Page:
Operation of ancient biological clock uncovered

March 16, 2017
At ambient temperature, the circadian clock of cyanobacteria is constantly ticking and its 'molecular cogwheels' keep spinning. This makes it difficult to understand the clockwork mechanism. Cooling down the clock puts its cogwheels to rest, allowing to visualize details of their appearance and assembly. Credit: Philip Lossl, Utrecht University

A team of Dutch and German researchers has discovered the operation of one of the oldest biological clocks in the world, which is crucial for life on earth as we know it. The researchers applied a new combination of cutting-edge research techniques. They discovered how the biological clock in cyanobacteria works in detail. Important to understand life, because cyanobacteria were the first organisms on earth producing oxygen via photosynthesis. The results of their research will be published in Science.

Ten years ago, researchers discovered that the biological clock in consists of only three : KaiA, KaiB and KaiC. These are the building blocks—the gears, springs and balances—of an ingenious system resembling a precision Swiss timepiece. In 2005, Japanese scientists published an article in Science showing that a solution of these three components in a test tube could run a 24-hour cycle for days when a bit of energy was added. However, the scientists were not able to uncover the exact operation of the system, despite its relative simplicity.

William Faulkner

How could the scientists resolve the working of the individual pieces? "In the end, the trick to understand the ticking biological clock in cyanobacteria was to literally make time stop", tells research leader Albert Heck from Utrecht University. "Or as William Faulkner, Nobel Prize Laureate in Literature said: 'Only when the clock stops does time come to life.' Faulkner spoke taking a pause in the constant haste of life. That was also the trick here. We slowed the biological clock by running it in the fridge for a week. In the literal sense we have frozen the time."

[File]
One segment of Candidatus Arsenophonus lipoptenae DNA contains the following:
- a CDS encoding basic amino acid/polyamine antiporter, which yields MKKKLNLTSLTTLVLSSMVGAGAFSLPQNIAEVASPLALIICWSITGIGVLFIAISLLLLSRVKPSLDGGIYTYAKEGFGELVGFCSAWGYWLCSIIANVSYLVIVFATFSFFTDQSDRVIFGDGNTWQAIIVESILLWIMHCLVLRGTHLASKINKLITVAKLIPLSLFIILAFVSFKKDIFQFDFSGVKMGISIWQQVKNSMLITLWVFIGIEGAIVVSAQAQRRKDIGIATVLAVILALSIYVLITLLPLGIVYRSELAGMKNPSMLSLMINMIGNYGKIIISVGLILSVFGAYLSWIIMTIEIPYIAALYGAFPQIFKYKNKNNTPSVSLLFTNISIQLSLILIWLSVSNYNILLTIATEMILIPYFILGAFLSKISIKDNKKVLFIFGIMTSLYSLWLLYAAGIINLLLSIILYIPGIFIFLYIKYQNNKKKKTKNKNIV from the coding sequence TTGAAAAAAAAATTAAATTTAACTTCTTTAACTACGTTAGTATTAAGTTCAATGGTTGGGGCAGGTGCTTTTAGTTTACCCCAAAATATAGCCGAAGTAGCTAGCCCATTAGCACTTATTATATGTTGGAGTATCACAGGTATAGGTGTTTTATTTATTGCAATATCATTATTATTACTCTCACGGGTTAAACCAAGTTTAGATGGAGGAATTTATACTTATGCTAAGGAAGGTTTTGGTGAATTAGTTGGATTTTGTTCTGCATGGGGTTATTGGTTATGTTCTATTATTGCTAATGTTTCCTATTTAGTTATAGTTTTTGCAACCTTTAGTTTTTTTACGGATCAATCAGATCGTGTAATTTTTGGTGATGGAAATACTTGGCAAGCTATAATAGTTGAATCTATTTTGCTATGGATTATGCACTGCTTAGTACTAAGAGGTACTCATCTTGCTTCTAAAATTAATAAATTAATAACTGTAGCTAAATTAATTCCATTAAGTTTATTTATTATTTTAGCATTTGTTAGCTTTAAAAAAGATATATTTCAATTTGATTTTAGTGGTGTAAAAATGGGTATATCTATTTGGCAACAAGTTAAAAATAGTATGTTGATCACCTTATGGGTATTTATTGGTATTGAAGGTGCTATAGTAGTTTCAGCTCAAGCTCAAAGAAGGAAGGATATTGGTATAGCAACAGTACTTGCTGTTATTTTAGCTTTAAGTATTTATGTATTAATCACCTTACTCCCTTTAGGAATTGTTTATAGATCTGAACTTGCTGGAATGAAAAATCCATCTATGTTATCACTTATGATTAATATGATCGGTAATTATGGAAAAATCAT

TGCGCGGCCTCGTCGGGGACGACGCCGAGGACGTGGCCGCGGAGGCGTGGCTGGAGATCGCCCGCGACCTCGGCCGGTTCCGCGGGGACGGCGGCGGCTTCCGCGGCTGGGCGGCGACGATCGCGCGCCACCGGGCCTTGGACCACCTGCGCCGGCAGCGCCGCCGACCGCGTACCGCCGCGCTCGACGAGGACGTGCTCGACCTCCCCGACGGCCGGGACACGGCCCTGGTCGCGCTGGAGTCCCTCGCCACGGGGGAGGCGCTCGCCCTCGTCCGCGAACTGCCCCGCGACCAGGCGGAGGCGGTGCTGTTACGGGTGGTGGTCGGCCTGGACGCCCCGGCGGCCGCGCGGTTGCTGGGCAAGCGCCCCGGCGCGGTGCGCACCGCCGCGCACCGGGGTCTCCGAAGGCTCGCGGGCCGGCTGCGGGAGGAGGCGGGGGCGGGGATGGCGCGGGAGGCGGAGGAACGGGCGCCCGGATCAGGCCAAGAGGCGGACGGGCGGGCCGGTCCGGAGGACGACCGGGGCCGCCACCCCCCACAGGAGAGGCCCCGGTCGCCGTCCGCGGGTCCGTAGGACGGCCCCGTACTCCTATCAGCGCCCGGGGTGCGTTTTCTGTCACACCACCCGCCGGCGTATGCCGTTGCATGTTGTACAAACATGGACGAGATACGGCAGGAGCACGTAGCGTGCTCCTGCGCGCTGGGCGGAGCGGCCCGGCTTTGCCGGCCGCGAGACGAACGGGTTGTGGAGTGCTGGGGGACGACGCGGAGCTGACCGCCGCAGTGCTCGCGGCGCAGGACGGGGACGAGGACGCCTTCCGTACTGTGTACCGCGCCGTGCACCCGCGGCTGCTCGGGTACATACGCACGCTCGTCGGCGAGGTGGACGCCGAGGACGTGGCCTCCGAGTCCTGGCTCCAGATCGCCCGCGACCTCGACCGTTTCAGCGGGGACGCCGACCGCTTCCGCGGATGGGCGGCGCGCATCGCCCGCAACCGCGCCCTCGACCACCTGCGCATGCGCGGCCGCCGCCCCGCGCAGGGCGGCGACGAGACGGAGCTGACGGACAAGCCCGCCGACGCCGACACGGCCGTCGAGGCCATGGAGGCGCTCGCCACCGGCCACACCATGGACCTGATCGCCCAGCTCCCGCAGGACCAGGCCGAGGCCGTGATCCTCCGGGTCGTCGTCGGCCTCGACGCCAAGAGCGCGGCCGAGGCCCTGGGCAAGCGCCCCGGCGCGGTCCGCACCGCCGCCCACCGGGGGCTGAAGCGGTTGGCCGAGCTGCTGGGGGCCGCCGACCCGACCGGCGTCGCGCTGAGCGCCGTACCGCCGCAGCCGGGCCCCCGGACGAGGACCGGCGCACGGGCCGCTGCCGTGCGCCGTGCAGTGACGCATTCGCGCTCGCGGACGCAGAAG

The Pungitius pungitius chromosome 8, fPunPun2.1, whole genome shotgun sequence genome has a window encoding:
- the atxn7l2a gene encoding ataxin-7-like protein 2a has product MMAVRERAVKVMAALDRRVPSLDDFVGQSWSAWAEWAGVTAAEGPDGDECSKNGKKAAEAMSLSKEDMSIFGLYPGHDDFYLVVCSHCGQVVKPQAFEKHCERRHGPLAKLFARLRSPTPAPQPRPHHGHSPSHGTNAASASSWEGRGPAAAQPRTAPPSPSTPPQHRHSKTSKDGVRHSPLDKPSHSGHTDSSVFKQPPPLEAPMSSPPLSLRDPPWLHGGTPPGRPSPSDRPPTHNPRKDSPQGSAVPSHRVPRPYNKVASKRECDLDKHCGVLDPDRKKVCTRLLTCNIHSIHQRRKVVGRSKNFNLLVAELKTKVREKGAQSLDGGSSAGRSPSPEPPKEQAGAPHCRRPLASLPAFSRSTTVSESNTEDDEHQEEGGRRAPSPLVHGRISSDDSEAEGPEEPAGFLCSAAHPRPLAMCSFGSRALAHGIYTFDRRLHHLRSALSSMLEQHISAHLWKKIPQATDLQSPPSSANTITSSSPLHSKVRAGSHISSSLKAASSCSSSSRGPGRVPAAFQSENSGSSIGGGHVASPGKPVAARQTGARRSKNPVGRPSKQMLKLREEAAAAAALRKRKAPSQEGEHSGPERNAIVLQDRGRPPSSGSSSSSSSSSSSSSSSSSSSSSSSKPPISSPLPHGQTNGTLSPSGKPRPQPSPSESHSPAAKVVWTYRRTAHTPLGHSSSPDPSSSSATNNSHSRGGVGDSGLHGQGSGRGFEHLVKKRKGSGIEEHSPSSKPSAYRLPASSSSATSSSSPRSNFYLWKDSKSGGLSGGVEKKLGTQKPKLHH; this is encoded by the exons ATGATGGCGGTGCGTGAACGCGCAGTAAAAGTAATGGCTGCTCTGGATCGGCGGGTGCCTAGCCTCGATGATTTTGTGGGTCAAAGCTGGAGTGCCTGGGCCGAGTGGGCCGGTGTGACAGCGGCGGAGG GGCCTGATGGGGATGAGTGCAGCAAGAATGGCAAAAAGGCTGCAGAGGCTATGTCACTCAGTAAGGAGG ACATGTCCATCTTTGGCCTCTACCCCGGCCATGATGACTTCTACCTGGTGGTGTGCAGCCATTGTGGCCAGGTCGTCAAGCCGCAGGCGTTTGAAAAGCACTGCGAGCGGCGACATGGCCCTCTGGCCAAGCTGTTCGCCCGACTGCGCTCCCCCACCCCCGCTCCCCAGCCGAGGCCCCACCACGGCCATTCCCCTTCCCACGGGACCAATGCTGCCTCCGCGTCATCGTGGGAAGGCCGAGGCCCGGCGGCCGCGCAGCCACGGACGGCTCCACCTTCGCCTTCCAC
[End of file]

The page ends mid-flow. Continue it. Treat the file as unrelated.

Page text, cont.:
New combination

In addition to stopping time, the researchers applied a new combination of cutting-edge research techniques. With one technique, they were able to determine how often each of the three protein complexes—KaiA, KaiB and KaiC—assembled or disassembled in a single 24-hour cycle. This taught them which collections of protein components—combinations of gears, springs and balances—determine the daily rhythm.

At ambient temperature, the circadian clock of cyanobacteria is constantly ticking and its 'molecular cogwheels' keep spinning. This makes it difficult to understand the clockwork mechanism. Cooling down the clock puts its cogwheels to rest, allowing to visualize details of their appearance and assembly. Credit: Philip Lossl, Utrecht University

Zooming in

They then stopped the clock at specific moments by reducing the temperature. This allowed them to use a variety of techniques to zoom in in great detail on the structure of the collection of protein components at that moment - the position of the gears, springs and balances. In so doing, they identified the two structures that are vital to understanding how the clock works. The researchers could then derive how the wheels turn by determining the transitions from one structure to another. This produced a model that shows exactly how only three protein components form a precision timepiece that operates on a 24-hour cycle.

"Even though the of cyanobacteria is very old in terms of geological history, we can still learn a lot from the system today," says Heck. Just a few years ago researchers discovered a similar process in our . "Cyanobacteria are the first organisms that have produced oxygen. Oxygen enrichment was the foundation for today's life. With the results of this study, we are learning about the biological primal mechanisms of life, but we can pursue specific aspects directly in clinical research," Heck summarizes.

Explore further: New research provides dynamic visualization of simplest circadian clock

More information: J. Snijder, J.M. Schuller, A. Wiegard, P. Lössl, N. Schmelling, I.M.Axmann, J.M. Plitzko, F. Förster and A.J.R. Heck: Structures of the cyanobacterial circadian oscillator frozen in a fully assembled state, Science, March 2017. science.sciencemag.org/cgi/doi/10.1126/science.aag3218

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